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Innosanitation - The Wave Of The Future, Part 10

Updated on March 20, 2011

Innosanitation cleaning suppliers should have a wealth of information at their fingertips about the products they carry, and the new products which are just on the horizon. If your supplier seems confused or has limited knowledge about Innosanitation cleaning products and procedures, now is the time to switch suppliers.

You should ask your supplier to conduct elements of your overall Innosanitation cleaning janitorial training on the specific products which they provide. Although the use of a microfiber cloth does not necessarily require training directly from a supplier, the more complex and expensive machines used in Innosanitation cleaning processes such as Innosanitation scrubbing can necessitate extensive specialized and proprietary training which can best be conducted from a knowledgeable expert employed by the supplier.

A checklist of what is to be considered as part of the Innosanitation procedures will be of considerable assistance in setting up the program. The checklist includes:

Floor Surfaces

(Square footage, obstructions & frequency of operations)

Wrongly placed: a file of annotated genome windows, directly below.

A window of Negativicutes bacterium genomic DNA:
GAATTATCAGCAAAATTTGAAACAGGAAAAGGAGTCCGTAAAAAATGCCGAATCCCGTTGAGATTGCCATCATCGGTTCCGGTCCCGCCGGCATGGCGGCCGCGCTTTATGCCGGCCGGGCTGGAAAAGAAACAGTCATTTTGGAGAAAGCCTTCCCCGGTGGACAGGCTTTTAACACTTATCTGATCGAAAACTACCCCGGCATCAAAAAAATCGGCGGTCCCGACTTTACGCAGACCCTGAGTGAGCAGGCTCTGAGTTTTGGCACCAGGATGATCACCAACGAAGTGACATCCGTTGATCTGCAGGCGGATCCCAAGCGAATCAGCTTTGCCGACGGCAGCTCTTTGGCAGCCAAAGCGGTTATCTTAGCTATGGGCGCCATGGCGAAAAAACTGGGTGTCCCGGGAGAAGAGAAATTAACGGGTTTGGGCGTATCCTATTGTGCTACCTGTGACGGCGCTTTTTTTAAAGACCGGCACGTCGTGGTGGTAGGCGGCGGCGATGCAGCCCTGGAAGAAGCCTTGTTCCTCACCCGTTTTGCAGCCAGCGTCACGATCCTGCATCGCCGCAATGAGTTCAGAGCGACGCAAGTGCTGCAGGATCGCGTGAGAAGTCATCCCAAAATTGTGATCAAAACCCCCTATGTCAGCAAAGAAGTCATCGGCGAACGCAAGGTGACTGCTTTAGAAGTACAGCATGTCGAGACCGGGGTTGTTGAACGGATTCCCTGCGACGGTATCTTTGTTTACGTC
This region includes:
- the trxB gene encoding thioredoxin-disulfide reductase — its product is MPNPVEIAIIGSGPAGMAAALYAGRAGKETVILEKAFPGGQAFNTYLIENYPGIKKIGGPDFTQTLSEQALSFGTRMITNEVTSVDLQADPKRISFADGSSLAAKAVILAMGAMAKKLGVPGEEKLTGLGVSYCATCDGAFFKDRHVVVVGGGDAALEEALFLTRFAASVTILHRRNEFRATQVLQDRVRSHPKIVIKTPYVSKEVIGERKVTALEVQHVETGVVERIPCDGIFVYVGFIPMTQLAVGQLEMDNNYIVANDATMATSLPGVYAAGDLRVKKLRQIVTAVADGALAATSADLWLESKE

Damp or wet mop
Dust mop or sweep
Machine scrubbing
Stripping and recoating

(Square footage, obstructions & frequency of operations)
Carpet cleaning (method)
Gum removal

Wooden Floor
(Square footage, obstructions & frequency of operations)
Dust mop or sweep


(Fixtures count & frequency of operation)
Floor seal coating
Floor sweep and mop
Other fixtures
Restocking soap and paper products
Stools and urinals


(Square footage, obstructions, fixtures count & frequency of operations)
Composting refuse
Floor seal coating
Floor sweep and mop
Grease traps
Hood & filters
NSF surfaces
Prep areas
Rubber drainage mats
Tools, utensils & cookware


(Number of items, size of items & frequency of operation)
Computers & specialized electronic equipment
Desks, chairs, bookcases, files, tables, picture frames, lights and more
Trash removal

Common Areas

(Square footage, obstructions, fixtures count & frequency of operations)
Doors & gates


(Number of windows, size & frequency of operation)
Frames & locks
Internal & external glass

Other Considerations

Special heavy duty industrial or building machinery
Special needs like snow removal or grounds care
Trash removal from rooms and/or buildings
Venetian blinds and drapes
Other than normal soil (Fire clean-up, tar, extended non-cleaning period)

Each and every one of these elements must be carefully considered in the process of converting to Innosanitation cleaning from conventional janitorial services. As there is effectively no surface which is not suitable for some form of microfiber cloth cleaning solution, that option will not necessarily be mentioned on an ongoing basis during this analysis. It is more important to concentrate on the innovative technologies encompassed within this paradigm.

Continued In: Innosanitation - The Wave Of The Future, Part 11

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